Poison Ivy and Poison Oak can be found in every state in the United States except Hawaii and Alaska. It grows in wooded areas and underbrush in fencerows. Everyone has heard of poison ivy and poison oak but not everyone knows what it looks like until it’s too late.
The easiest way to identify poison ivy and poison oak plants is to look at its leaves. Both poison ivy and poison oak grow a central leaf with two shoots on the side. The leaves and stems can vary from green to red depending on the season but otherwise blend right into the natural environment. Both plants can grow as a shrub or as a vine.
People come into contact with poison ivy when they are working in wooded areas or trying to clear vines off of a tree. Poison ivy, oak, and poison sumac all contain a chemical called urushiol that can adhere to the skin in less than 30 minutes. Urushiol causes a severe allergic reaction in 85% of people which consists of a rash and blisters that can take weeks to clear up.
You can also contract poison ivy from clothes, tools, and pets who have come into contact with urushiol.
If you’ve come into contact with any of these plants it can take hours or days for the rash to emerge, so don’t think you’re in the clear just because you don’t feel any symptoms yet. But if you are unfortunate enough to inhale urushiol through the burning of poison ivy-covered logs then you are in for a different sort of pain.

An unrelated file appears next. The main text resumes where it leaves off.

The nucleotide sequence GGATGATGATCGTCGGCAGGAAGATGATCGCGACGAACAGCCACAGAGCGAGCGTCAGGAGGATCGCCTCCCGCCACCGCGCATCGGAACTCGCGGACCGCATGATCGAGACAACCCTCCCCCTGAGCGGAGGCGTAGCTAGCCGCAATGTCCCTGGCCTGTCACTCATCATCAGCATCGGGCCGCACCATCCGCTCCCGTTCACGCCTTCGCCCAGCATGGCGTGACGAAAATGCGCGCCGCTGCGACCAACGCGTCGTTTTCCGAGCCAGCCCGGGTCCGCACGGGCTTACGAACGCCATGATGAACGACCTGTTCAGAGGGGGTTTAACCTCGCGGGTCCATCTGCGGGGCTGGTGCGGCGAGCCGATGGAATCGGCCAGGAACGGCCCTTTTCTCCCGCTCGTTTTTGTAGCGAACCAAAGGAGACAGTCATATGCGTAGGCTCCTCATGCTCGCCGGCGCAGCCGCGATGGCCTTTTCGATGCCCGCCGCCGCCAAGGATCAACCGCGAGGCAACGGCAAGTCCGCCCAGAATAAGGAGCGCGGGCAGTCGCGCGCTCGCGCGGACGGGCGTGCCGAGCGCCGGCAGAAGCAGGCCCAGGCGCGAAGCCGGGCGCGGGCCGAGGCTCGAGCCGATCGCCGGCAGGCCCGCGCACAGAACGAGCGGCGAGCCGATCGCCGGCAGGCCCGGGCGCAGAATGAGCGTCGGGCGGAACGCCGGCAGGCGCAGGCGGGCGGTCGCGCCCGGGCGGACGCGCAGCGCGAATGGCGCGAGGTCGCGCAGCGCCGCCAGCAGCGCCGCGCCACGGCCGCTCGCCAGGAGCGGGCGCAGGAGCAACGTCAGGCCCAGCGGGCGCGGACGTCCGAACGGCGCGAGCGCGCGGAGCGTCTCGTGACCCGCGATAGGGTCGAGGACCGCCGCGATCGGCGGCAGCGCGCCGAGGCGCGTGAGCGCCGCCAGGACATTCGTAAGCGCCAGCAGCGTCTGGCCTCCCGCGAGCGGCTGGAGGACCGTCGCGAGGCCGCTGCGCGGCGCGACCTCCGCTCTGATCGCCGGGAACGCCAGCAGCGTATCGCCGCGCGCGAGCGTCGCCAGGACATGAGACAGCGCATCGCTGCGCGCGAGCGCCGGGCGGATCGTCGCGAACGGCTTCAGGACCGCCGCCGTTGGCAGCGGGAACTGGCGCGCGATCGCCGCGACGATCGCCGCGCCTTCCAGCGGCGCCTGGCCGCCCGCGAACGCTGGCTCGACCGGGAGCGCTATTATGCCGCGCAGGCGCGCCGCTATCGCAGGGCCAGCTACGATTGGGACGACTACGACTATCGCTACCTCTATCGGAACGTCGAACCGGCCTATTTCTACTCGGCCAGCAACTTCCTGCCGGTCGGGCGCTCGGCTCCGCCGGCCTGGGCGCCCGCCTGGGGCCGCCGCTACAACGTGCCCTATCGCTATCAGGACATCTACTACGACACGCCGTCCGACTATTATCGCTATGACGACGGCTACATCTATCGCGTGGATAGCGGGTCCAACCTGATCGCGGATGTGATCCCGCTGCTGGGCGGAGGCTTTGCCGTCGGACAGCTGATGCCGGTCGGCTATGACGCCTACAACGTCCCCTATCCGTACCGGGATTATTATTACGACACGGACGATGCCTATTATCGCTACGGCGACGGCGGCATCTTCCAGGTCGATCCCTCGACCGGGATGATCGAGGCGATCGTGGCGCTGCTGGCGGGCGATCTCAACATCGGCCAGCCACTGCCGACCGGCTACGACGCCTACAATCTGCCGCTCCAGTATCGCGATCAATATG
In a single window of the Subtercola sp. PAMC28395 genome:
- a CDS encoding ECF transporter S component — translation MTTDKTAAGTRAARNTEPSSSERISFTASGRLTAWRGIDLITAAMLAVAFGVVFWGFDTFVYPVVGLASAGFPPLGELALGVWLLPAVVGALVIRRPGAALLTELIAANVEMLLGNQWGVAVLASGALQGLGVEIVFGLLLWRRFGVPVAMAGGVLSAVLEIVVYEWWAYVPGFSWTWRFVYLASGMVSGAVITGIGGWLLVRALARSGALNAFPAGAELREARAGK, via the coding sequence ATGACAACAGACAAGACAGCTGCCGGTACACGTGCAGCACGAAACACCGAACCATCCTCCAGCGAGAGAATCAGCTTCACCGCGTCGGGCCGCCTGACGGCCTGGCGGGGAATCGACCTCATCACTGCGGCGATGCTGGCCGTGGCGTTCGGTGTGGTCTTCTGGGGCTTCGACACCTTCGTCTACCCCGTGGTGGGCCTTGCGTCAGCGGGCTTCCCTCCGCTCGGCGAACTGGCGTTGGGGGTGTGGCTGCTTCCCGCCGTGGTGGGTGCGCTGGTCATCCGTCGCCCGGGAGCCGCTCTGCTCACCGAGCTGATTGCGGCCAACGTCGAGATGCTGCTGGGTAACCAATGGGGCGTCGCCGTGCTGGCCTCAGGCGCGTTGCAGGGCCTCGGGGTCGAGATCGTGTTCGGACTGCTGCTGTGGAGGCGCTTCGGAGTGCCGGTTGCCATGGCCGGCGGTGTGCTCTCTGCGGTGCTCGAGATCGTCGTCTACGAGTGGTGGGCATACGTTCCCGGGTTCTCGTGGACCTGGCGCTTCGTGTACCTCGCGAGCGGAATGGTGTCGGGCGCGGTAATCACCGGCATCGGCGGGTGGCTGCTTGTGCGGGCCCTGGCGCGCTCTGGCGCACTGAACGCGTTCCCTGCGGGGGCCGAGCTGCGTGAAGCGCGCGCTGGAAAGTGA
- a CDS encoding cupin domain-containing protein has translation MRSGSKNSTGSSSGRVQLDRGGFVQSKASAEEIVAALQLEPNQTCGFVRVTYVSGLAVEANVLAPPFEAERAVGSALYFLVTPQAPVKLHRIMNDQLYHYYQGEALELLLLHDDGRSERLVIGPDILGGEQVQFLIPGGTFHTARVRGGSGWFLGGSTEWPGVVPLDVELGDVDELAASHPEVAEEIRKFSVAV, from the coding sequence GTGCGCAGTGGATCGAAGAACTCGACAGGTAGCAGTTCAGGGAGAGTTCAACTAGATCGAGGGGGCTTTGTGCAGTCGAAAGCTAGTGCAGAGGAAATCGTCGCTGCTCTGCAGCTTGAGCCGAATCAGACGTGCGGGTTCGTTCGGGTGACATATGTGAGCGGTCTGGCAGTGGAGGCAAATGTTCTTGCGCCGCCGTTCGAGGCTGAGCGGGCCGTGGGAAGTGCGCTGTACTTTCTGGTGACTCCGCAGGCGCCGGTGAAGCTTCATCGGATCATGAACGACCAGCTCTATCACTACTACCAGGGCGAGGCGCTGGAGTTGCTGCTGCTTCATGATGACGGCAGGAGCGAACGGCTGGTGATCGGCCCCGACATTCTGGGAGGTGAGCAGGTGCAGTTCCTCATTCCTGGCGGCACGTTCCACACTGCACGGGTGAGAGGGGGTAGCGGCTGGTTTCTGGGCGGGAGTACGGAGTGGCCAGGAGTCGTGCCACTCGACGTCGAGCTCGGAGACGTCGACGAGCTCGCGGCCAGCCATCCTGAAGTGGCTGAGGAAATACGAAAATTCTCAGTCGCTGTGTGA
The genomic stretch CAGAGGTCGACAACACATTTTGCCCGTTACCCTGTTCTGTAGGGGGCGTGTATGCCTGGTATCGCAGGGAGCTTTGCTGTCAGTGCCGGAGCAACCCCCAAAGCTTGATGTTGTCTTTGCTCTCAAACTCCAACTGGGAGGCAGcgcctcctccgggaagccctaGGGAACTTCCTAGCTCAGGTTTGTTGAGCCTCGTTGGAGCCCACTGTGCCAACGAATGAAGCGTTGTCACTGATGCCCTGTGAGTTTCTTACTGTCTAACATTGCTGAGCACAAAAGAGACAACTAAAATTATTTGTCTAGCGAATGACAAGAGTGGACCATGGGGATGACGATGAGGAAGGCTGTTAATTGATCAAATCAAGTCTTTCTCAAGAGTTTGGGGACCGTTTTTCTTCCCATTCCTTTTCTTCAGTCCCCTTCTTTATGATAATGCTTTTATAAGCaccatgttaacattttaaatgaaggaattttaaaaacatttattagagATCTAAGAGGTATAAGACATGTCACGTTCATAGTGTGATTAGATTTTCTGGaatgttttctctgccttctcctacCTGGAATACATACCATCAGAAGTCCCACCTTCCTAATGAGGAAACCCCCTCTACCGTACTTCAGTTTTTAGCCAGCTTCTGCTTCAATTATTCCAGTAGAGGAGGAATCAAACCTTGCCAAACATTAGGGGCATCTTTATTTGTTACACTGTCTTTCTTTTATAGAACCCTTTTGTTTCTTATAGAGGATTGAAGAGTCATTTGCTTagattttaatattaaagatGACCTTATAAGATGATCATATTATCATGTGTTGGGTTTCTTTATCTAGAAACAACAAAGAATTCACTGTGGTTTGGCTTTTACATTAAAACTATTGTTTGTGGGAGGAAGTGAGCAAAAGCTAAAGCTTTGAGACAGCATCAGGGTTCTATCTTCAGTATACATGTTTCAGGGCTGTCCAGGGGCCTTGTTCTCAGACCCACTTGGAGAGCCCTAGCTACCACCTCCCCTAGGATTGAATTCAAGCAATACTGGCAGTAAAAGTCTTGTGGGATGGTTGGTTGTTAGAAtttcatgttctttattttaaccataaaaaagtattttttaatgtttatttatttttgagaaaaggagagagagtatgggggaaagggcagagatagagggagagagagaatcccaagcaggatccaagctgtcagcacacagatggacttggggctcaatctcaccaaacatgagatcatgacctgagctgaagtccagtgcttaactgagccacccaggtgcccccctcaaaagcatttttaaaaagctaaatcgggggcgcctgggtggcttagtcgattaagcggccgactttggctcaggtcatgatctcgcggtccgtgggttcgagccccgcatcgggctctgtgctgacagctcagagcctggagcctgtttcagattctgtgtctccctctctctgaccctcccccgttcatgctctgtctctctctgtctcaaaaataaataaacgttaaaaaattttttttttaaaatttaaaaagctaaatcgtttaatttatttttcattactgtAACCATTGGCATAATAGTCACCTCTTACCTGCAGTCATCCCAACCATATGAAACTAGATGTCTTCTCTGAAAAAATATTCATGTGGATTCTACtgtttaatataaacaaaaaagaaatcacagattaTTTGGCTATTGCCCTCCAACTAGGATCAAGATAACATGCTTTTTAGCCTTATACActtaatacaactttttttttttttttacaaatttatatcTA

More severe reactions can occur if urushiol is burned and inhaled. This can cause rashes all over the body, in the mouth, lips, and even down your throat which can constrict airways and make it hard to breathe.
Usually, a symptom from air-borne urushiol inhaled as smoke. It can cause eyes to be tender, swell shut, and even impair your vision.
As the smoke envelopes you, you can literally get poison ivy over all your exposed body parts. Your clothes will become contaminated and can spread the rash to anyone you touch. Depending on the amount you inhale symptoms can come in the form of rashes and blisters in your mouth and throat to fatal respiratory difficulty.
Just like with a cold, a fever will develop as your immune system struggles to fight off the foreign toxin.
If you think you or someone you know exhibits the symptoms of having inhaled burning poison ivy or oak, seek medical attention immediately.
After identifying poison ivy by sight or by using an app like iNaturally or PlantSnap you should remove it immediately. Remember to wear protective clothing and know that after you are done you must wash everything. Start by spraying it. Within a week, the poison ivy should die, then manually and carefully pull the plant from the tree. Remember that urushiol is still present in the plant and on the tree.
Do not burn, mulch, or compost poison ivy. Instead, place it in garbage bags and leave it for the garbage truck.
If you need help with lawn service, fire ants, or tree and shrub care call us at Environmental Turf Management.